Car painter, Jiang Yingcheng, has joined the exclusive club of "super technicians," the youngest person in East China's Zhejiang province ever to do so.
The honorary title will give the young assembly-line worker the same status and benefits as an engineer with a doctorate. At the 44th World Skills International in 2017 in Abu Dhabi, Jiang won the car-painting championship.
"Receiving the title is a great honor and a greater responsibility. It encourages me to devote myself to my work, to improve my skills and pass them on to other skilled workers," Jiang said, who also teaches at Zhejiang Technician College.
Jiang is lucky. He has a rare talent. A shortage of skilled workers is a long-term problem for China, but things are starting to change.
As a key aspect of the "Made in China 2025" manufacturing upgrade, China is expanding its pool of skilled workers. On Thursday a guideline was issued on incentivizing skilled workers through their political status, incomes and social benefits.
China has an employed population of 776 million, of which a mere 165 million are skilled, and less than a third of those count as "highly-skilled," about six percent of the entire workforce.
"There is a serious skills imbalance between demand and supply in the labor market," said Lu Aihong of the Ministry of Human Resources and Social Security.
"We need more skilled workers and improving their conditions and wages are just two of the ways to inspire them," he said.
Skilled workers have long been long undervalued, with low incomes, little job security and low social status. The guideline encourages enterprises to draft incentive plans in career development and salaries to motivate technical personnel.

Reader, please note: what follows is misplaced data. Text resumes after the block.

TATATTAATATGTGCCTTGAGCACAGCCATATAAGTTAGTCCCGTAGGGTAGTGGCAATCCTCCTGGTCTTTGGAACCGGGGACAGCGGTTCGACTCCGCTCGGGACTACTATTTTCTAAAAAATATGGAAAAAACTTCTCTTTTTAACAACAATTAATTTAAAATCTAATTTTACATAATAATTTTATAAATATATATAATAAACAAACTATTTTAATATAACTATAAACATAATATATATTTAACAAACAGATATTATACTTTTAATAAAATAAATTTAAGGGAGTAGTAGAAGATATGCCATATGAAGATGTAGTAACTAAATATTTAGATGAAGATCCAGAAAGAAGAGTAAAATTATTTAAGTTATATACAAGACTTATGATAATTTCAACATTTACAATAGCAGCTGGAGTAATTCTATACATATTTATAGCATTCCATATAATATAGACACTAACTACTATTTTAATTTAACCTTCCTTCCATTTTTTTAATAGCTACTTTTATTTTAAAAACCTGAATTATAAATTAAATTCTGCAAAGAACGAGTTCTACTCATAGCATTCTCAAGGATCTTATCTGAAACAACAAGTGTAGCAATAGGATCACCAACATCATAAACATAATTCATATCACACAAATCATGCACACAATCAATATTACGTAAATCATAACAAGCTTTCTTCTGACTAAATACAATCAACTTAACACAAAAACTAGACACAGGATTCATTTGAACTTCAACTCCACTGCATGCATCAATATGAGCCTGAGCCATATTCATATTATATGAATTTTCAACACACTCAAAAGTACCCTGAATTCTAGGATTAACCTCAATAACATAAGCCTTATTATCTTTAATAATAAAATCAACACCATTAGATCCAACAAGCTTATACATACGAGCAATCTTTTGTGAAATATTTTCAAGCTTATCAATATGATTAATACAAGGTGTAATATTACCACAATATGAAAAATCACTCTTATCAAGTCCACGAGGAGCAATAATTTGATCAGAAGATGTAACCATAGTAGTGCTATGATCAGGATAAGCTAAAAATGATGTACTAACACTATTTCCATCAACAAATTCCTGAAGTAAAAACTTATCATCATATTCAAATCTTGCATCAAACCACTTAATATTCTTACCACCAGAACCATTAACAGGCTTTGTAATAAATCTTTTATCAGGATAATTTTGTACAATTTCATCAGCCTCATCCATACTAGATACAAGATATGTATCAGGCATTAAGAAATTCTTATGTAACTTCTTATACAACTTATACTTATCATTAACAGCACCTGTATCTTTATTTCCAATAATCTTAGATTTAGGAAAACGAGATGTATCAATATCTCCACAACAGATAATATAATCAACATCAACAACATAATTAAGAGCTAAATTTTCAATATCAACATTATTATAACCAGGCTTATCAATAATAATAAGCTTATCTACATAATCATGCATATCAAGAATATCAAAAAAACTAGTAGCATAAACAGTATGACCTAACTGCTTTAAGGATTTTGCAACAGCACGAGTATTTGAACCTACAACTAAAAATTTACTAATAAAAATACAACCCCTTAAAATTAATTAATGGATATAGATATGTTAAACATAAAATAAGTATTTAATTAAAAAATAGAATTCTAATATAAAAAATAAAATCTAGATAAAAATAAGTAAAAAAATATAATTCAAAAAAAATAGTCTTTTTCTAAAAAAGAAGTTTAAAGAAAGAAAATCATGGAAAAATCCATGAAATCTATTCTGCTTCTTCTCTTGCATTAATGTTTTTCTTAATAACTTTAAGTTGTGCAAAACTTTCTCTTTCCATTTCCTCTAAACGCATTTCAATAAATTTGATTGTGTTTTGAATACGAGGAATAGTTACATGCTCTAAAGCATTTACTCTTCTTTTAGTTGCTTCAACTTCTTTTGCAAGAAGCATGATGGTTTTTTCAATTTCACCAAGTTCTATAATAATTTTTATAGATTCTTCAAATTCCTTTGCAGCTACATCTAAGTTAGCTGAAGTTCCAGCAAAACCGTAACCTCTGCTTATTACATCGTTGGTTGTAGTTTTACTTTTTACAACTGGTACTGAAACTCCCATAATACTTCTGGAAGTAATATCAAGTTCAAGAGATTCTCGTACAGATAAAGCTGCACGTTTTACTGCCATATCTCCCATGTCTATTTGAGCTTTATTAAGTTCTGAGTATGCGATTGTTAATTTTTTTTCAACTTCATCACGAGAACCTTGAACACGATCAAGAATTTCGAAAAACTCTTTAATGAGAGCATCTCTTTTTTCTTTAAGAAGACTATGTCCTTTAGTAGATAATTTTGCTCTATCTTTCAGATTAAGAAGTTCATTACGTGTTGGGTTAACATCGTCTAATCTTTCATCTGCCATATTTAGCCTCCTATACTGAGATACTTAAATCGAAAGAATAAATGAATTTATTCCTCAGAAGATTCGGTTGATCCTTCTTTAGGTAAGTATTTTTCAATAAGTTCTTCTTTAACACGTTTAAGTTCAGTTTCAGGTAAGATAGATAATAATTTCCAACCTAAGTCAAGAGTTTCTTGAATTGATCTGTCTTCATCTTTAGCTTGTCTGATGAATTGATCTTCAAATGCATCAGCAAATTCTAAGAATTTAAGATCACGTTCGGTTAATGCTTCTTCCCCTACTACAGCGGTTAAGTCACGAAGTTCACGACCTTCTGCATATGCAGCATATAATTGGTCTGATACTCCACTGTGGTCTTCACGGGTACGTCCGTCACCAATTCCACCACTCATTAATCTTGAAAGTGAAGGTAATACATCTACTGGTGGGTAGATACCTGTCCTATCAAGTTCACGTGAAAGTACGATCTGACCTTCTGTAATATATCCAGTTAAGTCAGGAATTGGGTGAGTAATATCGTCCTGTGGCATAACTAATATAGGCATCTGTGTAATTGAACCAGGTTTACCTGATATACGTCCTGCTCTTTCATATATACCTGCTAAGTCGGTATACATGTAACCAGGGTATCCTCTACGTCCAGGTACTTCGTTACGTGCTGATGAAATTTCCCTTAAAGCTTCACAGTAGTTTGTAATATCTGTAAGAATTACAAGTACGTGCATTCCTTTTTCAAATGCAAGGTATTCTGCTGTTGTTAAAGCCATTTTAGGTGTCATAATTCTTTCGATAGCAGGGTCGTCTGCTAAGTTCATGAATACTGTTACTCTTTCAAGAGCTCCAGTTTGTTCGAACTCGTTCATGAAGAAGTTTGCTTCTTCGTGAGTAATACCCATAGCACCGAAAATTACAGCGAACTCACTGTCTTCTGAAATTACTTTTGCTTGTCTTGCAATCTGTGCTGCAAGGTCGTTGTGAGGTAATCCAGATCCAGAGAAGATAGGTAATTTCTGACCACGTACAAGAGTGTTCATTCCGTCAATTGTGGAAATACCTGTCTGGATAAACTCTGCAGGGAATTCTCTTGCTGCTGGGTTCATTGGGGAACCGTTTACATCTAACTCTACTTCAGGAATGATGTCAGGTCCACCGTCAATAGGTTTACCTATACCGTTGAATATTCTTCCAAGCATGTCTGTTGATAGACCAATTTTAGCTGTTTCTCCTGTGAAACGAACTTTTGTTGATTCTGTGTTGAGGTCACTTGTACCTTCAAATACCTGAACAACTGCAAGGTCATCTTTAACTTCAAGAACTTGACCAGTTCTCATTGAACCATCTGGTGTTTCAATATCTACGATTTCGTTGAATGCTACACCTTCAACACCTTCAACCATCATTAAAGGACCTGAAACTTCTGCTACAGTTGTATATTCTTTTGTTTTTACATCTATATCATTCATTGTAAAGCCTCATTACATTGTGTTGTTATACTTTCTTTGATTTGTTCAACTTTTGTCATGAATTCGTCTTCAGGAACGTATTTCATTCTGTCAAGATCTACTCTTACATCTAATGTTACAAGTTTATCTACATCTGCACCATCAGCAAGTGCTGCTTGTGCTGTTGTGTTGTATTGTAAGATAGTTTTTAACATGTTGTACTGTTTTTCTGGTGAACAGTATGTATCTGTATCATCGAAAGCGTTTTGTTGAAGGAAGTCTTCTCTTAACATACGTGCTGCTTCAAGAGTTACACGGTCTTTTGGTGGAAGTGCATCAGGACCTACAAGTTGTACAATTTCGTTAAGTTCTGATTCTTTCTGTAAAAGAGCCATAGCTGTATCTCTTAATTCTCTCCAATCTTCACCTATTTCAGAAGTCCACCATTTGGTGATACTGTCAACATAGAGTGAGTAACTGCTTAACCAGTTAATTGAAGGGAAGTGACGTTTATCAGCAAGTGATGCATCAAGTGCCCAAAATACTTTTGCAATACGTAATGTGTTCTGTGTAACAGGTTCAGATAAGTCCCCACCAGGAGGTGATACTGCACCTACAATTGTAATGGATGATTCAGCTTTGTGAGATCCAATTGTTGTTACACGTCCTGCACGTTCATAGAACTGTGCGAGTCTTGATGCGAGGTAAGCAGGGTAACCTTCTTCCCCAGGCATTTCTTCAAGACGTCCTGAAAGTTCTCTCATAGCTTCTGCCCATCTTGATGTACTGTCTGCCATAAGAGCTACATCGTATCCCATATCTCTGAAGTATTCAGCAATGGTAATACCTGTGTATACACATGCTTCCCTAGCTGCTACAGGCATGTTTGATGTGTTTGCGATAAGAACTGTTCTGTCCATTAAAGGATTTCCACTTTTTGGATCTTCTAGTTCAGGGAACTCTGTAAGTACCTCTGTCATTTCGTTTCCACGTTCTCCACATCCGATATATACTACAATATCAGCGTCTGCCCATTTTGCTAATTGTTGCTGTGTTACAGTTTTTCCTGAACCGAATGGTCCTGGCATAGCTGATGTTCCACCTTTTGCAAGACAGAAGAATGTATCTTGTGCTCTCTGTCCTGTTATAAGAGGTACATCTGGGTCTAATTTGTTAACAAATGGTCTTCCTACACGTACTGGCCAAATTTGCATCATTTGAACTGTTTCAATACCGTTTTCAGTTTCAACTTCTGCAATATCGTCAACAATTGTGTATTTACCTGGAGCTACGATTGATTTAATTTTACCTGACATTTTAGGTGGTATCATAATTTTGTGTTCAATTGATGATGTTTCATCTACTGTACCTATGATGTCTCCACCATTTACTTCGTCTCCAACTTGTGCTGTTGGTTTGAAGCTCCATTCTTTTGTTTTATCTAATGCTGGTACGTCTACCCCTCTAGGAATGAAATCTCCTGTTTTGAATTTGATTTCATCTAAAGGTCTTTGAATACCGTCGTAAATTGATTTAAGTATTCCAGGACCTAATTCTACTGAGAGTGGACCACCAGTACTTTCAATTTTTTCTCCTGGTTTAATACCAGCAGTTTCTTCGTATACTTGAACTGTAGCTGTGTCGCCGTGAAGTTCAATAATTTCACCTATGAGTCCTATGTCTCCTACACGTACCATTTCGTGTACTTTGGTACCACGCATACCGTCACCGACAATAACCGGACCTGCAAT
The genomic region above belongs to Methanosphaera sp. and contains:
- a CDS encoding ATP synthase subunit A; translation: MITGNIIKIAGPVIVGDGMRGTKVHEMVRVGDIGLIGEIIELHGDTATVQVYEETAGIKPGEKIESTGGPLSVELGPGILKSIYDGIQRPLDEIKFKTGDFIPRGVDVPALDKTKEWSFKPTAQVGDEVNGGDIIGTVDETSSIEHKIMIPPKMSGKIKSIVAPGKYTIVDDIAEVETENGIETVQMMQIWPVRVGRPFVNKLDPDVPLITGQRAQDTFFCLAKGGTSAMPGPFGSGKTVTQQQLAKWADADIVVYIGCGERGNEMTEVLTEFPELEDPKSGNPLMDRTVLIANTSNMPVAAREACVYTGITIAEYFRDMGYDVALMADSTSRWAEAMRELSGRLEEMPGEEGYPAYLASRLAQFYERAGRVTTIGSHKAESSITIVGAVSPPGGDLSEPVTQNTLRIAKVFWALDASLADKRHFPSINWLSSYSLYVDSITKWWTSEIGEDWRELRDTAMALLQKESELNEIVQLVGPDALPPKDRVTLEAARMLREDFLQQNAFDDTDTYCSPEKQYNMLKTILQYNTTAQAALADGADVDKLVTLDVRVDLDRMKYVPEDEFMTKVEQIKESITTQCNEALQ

CREATIVITY, STATUS, RESPECT
The Made in China 2025 strategy is characterized by a switch from low-end manufacturing to more value-added production, with a focus on emerging industries. That calls for more highly skilled industrial workers.
In some job fairs in Guangdong and Fujian provinces, salaries as high as 20,000 yuan (,200) a month are on offer, but qualified technicians are simply not there.
China is expected to face a shortage of around 3 million skilled workers by 2020, and the gap will expand to 4.5 million by 2025.
Vocational education is the key to the cultivation of these workers.
Xing Hui, director of the National Academy of Education Administration vocational education center, believes that methods and curricula in vocational schools should be employment-oriented.
"We need integration between industry and education. Vocational schools should work closely with enterprises in nurturing talent," Xing said.
In February, the Ministry of Education released a guideline on cooperation between vocational schools and enterprises. Enterprises are encouraged to offer internships and invest in training.
"Incentives inspire creativity. Higher status and incomes bring respect," said Lu.